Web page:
August 2, 2018, 7:28 pm
Budding mathematician Fabíola Loterio (18) received her third gold medal at the Brazilian Math Olympiad award ceremony at ICM 2018 this afternoon, along with a special IMPA award for the highest performing girls at each level. The eighteen-year-old math student travelled from the southern state of Espírito Santo to attend ICM, an experience that she describes as an “honor”.
“It was so emotional, such an honor to be here at this international event,” she said before receiving her prestigious awards. Fabíola is a triplet, and her two sisters also won medals. The three are currently studying math at the Federal University of Espírito Santo, but Fabíola said before OBMEP, the Brazilian Math Olympiad for Public Schools, she saw little in her school to stimulate girls to study math.
“I never heard of any famous female mathematicians while at school. It always seems that math is something for boys. From the outset, we lose stimulus to pursue this area, and this just increases,” she said. “We only hear of famous male mathematicians, it seems that math is not for us.”
Fabíola’s experience is reflected in statistics, said Cláudio Landim, OBMEP Coordinator, and Deputy Director of IMPA. He said that in the initial round of the massive school competition, there is generally a 50/50 balance between girls and boys. However, boys represent 70% of medal winners at the 10-12 age group, and 90% of medalists in the 16-18 years group.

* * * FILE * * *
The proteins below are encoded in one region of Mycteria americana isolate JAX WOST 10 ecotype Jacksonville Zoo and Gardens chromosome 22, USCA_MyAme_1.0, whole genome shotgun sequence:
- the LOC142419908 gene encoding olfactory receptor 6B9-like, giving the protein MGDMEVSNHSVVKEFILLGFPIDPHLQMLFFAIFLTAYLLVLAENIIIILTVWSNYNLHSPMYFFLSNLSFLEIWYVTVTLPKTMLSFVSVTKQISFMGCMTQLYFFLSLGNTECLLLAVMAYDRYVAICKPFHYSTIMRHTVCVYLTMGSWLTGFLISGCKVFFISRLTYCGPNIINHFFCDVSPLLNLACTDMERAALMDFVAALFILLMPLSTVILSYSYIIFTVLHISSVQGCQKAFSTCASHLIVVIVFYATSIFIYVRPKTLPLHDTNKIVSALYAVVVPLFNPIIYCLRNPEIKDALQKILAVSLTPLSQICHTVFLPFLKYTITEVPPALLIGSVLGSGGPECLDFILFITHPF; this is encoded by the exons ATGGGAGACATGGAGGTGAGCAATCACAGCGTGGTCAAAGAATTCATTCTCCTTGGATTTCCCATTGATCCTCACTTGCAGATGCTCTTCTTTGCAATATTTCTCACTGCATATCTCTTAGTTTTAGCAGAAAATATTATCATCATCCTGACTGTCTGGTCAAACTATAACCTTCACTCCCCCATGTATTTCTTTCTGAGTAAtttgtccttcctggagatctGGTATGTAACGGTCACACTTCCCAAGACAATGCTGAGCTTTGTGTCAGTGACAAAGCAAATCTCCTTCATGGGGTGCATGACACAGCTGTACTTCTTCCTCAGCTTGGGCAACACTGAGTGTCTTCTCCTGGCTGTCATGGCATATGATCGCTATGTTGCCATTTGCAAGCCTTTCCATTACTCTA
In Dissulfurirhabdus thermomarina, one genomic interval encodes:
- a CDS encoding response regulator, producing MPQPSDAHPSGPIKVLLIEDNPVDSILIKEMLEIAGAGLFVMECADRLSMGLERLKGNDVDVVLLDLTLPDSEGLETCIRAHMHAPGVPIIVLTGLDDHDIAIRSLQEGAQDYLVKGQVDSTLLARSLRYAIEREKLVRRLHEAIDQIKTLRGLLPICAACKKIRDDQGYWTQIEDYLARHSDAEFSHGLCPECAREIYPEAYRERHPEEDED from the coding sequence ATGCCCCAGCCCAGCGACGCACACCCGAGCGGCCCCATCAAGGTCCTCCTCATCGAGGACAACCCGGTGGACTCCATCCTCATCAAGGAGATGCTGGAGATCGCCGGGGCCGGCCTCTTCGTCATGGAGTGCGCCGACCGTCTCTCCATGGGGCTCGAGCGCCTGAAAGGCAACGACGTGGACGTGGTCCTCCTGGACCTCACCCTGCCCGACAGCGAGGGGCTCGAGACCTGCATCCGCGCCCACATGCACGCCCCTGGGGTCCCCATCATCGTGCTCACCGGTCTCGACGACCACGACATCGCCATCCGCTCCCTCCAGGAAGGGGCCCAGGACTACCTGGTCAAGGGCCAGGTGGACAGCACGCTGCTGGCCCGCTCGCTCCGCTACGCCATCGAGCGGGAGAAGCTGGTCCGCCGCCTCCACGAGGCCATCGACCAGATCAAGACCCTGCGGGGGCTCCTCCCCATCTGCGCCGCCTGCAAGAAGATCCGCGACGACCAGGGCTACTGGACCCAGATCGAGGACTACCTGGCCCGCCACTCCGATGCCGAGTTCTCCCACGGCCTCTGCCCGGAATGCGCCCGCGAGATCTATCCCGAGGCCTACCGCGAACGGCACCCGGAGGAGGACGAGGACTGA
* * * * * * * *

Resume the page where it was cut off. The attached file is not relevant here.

“There’s something that happen between 10-12 and 16-18, which we don’t understand. Why do girls perform worse when they get to this age?” he wondered. There are no studies to explain this phenomenon, but the OBMEP coordinator reckons it would be interesting to explore this further. “I think it’s a very interesting question that should be studied by social scientists to see what happens in adolescence.
Last Tuesday, on the eve of ICM 2018, the first ever World Meeting of Women in Maths (WM)² was held, and united more than 500 female math academics. One visiting mathematician, Yolanda Silvia Ayala, who travelled from Lima, Peru, to attend (WM)² and ICM said it is important that women stand together. “If we remain silent, we will never be heard. We must mark our presence at events like this.”